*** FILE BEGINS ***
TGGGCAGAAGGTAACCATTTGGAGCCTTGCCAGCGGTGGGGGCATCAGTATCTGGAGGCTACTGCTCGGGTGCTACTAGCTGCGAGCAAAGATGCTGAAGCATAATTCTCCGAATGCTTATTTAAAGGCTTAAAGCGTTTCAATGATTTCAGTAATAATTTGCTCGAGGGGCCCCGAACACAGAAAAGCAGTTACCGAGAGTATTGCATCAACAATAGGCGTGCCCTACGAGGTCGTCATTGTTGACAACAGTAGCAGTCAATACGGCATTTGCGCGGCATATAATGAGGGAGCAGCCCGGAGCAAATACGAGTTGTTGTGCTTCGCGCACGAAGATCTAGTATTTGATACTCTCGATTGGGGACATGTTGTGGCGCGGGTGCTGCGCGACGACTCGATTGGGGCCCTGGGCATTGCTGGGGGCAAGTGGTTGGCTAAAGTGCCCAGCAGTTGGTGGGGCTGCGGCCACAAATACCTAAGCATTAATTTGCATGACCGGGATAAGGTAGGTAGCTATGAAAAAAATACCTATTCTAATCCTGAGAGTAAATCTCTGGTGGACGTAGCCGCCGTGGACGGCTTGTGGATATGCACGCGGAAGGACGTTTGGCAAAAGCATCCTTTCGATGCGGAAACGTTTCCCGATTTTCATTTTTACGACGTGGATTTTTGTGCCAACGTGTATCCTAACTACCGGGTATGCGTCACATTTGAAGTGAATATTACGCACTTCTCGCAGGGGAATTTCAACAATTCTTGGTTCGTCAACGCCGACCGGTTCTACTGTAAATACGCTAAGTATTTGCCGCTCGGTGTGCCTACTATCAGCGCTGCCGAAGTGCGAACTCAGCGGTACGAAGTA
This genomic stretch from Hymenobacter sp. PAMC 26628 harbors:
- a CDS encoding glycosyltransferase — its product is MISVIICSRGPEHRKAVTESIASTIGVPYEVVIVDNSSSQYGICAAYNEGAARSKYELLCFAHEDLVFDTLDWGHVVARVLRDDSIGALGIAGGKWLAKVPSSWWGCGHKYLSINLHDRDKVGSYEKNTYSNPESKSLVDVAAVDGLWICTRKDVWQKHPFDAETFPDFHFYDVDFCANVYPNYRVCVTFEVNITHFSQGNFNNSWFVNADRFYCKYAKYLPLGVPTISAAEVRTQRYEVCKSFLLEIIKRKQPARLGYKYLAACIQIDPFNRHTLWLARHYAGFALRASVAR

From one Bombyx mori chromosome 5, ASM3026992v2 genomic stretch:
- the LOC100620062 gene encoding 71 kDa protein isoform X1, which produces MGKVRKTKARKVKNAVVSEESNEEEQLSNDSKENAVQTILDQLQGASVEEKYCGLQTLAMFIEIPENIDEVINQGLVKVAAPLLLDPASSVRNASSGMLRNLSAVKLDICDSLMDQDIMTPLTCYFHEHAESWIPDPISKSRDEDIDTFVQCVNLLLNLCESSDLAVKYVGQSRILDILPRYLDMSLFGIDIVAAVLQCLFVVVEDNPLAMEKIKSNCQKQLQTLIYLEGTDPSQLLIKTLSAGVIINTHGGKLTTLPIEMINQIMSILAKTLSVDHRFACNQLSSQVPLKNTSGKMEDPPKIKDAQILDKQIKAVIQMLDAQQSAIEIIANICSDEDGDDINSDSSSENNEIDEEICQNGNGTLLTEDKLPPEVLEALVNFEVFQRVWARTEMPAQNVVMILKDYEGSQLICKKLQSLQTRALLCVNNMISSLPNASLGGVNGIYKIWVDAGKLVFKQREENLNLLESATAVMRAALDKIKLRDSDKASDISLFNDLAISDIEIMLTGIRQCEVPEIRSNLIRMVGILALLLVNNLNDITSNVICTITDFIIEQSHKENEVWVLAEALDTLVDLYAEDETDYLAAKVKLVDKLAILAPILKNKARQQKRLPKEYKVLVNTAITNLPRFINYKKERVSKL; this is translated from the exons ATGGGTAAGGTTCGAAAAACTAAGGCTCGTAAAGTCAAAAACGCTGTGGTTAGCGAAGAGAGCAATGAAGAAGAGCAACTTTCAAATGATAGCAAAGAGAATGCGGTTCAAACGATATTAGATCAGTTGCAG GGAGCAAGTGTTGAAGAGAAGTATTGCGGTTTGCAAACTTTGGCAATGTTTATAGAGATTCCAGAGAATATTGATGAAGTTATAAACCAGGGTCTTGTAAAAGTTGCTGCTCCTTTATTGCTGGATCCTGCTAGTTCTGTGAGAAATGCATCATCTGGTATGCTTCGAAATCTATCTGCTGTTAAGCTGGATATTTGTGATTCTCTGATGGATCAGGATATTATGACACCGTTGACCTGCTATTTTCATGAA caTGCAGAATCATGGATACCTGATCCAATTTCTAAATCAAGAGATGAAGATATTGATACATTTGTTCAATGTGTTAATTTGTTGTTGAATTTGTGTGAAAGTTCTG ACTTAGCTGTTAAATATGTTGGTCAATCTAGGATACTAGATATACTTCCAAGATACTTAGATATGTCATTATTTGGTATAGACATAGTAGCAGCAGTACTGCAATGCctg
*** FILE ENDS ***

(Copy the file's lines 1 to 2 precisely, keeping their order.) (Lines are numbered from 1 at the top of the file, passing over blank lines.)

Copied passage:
TGGGCAGAAGGTAACCATTTGGAGCCTTGCCAGCGGTGGGGGCATCAGTATCTGGAGGCTACTGCTCGGGTGCTACTAGCTGCGAGCAAAGATGCTGAAGCATAATTCTCCGAATGCTTATTTAAAGGCTTAAAGCGTTTCAATGATTTCAGTAATAATTTGCTCGAGGGGCCCCGAACACAGAAAAGCAGTTACCGAGAGTATTGCATCAACAATAGGCGTGCCCTACGAGGTCGTCATTGTTGACAACAGTAGCAGTCAATACGGCATTTGCGCGGCATATAATGAGGGAGCAGCCCGGAGCAAATACGAGTTGTTGTGCTTCGCGCACGAAGATCTAGTATTTGATACTCTCGATTGGGGACATGTTGTGGCGCGGGTGCTGCGCGACGACTCGATTGGGGCCCTGGGCATTGCTGGGGGCAAGTGGTTGGCTAAAGTGCCCAGCAGTTGGTGGGGCTGCGGCCACAAATACCTAAGCATTAATTTGCATGACCGGGATAAGGTAGGTAGCTATGAAAAAAATACCTATTCTAATCCTGAGAGTAAATCTCTGGTGGACGTAGCCGCCGTGGACGGCTTGTGGATATGCACGCGGAAGGACGTTTGGCAAAAGCATCCTTTCGATGCGGAAACGTTTCCCGATTTTCATTTTTACGACGTGGATTTTTGTGCCAACGTGTATCCTAACTACCGGGTATGCGTCACATTTGAAGTGAATATTACGCACTTCTCGCAGGGGAATTTCAACAATTCTTGGTTCGTCAACGCCGACCGGTTCTACTGTAAATACGCTAAGTATTTGCCGCTCGGTGTGCCTACTATCAGCGCTGCCGAAGTGCGAACTCAGCGGTACGAAGTA
This genomic stretch from Hymenobacter sp. PAMC 26628 harbors: